Talking about the standard an appellate court uses to review a temporary injunction in a non-compete case isn’t very exciting and we can get lost in the legalese. But it is critical to have some appreciation of what wide discretion a trial court has in Texas in addressing enforcement of a non-compete by virtue of the abuse of discretion standard.
Let’s assume your lawyer has obtained a temporary injunction restricting a former employee from competing or soliciting customers for a period of one year. The former employee appeals the ruling of the trial judge to court of appeals on an expedited basis. After all the briefs have been filed the appellate court then considers the injunction.
Under Texas law that review is limited to two issues – (1) did the trial court abuse its discretion in finding the employer showed a probable right of recovery; and (2) did the trial judge abuse its discretion in finding the employer showed immediate irreparable harm? That’s it. The law instructs the appellate court that it must affirm the trial court’s ruling if there is evidence to support its finding – it cannot substitute its judgment for the trial court even if it would make a different decision. The rationale behind this is an appellate court is not on the scene. It is not in a position to weigh the credibility of the witnesses or consider the facts of the case as a whole on an expedited basis – that is the role of the trial judge.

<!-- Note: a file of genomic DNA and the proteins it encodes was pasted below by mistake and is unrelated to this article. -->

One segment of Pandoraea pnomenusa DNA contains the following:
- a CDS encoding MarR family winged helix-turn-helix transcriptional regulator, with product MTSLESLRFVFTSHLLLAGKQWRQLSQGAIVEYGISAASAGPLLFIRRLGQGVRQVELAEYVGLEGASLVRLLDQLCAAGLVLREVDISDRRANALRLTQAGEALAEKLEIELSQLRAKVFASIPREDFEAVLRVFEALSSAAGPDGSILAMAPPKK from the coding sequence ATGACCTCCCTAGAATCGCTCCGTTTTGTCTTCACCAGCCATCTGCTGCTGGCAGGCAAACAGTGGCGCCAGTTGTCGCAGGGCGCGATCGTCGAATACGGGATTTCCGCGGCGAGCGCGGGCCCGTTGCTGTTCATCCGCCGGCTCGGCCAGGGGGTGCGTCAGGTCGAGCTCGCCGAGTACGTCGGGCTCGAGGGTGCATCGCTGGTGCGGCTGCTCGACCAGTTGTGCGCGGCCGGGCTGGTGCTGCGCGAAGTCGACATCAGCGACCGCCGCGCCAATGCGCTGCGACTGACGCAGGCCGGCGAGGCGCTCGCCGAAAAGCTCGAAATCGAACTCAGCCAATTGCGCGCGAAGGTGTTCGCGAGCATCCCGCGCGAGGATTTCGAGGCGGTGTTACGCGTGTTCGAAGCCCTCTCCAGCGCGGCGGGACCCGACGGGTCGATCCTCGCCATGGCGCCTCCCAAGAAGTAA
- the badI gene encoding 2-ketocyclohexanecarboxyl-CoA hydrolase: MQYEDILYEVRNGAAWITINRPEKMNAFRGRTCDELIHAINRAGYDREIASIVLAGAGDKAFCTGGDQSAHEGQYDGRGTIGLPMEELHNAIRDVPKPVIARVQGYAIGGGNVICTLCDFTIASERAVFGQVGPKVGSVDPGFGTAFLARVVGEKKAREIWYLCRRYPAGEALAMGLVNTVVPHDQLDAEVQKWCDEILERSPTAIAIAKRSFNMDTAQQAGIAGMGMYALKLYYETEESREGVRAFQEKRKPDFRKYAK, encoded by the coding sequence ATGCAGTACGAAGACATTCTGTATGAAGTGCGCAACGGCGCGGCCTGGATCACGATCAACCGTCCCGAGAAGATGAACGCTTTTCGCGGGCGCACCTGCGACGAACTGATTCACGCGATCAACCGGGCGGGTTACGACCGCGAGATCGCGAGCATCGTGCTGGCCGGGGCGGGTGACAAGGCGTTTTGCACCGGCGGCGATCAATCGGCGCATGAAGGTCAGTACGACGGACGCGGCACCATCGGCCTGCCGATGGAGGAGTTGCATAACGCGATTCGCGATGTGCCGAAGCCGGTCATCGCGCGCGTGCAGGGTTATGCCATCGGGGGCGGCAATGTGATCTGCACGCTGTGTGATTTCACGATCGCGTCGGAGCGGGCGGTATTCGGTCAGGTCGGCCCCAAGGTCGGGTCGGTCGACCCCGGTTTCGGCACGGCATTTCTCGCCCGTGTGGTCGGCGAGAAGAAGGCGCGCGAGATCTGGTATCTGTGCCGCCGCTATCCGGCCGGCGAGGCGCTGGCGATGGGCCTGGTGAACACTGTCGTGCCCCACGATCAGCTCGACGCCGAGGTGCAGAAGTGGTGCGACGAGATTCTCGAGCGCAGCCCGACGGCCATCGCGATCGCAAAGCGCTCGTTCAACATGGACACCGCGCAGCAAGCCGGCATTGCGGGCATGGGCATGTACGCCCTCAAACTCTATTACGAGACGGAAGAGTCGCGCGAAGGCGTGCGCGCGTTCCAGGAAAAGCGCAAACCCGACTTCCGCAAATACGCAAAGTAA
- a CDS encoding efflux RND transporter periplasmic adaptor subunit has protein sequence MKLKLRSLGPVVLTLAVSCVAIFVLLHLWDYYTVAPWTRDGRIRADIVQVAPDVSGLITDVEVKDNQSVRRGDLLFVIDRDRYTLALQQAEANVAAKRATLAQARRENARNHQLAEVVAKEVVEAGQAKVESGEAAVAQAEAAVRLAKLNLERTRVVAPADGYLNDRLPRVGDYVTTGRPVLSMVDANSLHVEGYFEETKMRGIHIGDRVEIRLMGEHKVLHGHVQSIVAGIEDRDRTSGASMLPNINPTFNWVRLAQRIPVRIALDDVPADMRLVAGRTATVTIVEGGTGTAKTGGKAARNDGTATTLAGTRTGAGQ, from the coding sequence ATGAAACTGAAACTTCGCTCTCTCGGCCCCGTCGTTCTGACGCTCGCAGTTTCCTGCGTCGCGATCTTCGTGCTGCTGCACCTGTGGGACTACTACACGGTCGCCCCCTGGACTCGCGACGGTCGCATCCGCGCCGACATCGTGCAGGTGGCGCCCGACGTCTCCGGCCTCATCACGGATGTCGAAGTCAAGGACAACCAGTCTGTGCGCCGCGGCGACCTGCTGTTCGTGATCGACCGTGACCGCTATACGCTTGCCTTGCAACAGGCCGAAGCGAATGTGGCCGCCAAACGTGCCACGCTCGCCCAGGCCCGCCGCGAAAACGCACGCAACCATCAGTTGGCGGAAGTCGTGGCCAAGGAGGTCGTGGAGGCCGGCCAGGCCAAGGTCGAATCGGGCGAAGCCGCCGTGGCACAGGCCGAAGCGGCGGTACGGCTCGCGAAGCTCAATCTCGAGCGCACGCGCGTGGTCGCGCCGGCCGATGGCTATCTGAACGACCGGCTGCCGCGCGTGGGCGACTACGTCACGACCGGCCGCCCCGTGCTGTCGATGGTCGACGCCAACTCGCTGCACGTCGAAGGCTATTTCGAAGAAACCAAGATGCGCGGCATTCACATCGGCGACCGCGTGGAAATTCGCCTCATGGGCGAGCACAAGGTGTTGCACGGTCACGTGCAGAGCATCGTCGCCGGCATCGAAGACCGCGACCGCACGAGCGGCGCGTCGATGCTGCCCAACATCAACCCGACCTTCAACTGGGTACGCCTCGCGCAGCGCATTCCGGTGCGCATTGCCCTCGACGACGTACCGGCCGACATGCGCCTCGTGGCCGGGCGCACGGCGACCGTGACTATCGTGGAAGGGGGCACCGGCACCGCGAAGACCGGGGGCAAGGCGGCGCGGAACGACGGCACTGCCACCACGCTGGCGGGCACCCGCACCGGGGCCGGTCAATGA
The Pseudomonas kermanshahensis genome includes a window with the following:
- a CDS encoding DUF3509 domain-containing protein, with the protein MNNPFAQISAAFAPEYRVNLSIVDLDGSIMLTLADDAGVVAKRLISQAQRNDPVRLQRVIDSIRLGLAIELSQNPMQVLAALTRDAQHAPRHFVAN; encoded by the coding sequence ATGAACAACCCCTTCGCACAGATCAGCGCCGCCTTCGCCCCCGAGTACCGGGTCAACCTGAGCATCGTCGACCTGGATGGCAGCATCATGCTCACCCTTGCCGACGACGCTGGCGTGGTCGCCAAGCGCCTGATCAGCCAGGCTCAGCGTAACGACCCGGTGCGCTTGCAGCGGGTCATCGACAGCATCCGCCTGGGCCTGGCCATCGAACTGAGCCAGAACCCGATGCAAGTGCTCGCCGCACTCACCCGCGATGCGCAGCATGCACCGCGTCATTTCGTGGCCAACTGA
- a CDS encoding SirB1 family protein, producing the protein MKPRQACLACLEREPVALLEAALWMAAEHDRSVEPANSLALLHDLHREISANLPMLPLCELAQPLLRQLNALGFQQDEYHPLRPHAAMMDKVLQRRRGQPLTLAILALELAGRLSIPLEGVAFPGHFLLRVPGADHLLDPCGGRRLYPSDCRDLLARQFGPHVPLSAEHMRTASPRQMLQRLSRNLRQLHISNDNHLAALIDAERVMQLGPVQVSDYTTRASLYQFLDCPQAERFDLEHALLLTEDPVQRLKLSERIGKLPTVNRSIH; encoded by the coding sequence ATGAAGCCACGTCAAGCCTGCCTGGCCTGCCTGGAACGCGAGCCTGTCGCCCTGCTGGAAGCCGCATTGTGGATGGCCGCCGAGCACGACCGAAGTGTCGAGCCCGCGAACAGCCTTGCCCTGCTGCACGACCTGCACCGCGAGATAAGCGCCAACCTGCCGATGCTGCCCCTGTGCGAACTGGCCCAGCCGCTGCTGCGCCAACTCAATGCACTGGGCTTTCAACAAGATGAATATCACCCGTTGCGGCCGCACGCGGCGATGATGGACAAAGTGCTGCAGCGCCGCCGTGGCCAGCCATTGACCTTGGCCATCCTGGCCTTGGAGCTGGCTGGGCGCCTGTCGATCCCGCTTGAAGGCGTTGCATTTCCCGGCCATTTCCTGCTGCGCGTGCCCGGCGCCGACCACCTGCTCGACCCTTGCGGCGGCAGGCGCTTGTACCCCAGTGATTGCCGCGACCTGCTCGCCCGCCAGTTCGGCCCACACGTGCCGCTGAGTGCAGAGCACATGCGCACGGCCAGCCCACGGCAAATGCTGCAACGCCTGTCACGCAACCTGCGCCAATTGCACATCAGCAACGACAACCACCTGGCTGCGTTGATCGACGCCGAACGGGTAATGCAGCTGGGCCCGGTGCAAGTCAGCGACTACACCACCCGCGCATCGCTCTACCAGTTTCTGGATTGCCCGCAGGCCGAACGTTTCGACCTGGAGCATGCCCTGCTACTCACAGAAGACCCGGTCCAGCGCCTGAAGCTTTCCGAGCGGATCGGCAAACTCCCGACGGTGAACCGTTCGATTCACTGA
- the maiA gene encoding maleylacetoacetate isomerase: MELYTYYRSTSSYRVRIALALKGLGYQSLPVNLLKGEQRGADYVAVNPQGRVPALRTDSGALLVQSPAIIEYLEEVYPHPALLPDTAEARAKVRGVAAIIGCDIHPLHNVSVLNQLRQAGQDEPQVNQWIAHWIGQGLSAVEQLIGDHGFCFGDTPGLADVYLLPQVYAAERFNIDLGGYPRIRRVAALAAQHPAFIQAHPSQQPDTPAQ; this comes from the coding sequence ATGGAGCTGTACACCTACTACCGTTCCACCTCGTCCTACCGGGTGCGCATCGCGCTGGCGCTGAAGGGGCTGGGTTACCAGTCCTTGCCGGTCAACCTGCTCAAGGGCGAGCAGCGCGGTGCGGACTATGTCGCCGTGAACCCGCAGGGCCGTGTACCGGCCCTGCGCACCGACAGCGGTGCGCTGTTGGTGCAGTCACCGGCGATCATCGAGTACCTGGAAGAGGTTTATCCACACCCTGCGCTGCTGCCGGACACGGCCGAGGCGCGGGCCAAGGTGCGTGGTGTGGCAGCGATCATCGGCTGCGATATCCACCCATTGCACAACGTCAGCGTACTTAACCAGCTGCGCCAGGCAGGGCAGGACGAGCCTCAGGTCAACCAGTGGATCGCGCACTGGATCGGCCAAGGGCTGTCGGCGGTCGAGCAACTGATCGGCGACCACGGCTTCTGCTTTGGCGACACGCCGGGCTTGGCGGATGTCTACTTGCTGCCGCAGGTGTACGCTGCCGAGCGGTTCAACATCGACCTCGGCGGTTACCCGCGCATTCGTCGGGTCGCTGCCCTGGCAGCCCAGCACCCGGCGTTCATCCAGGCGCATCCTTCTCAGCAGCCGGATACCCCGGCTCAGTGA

Whether the trial court granted or denied the temporary injunction it is very difficult to reverse its ruling. This is another reason why most non-compete disputes are resolved early on – even before the temporary injunction hearing. Once the trial court grants the temporary restraining order it is an uphill battle of the party on the other side of the ruling. What’s the takeaway for employers? The reality is the trial court judge’s ruling will be upheld and the proceedings in the trial court, not the appellate court will most likely resolve the dispute.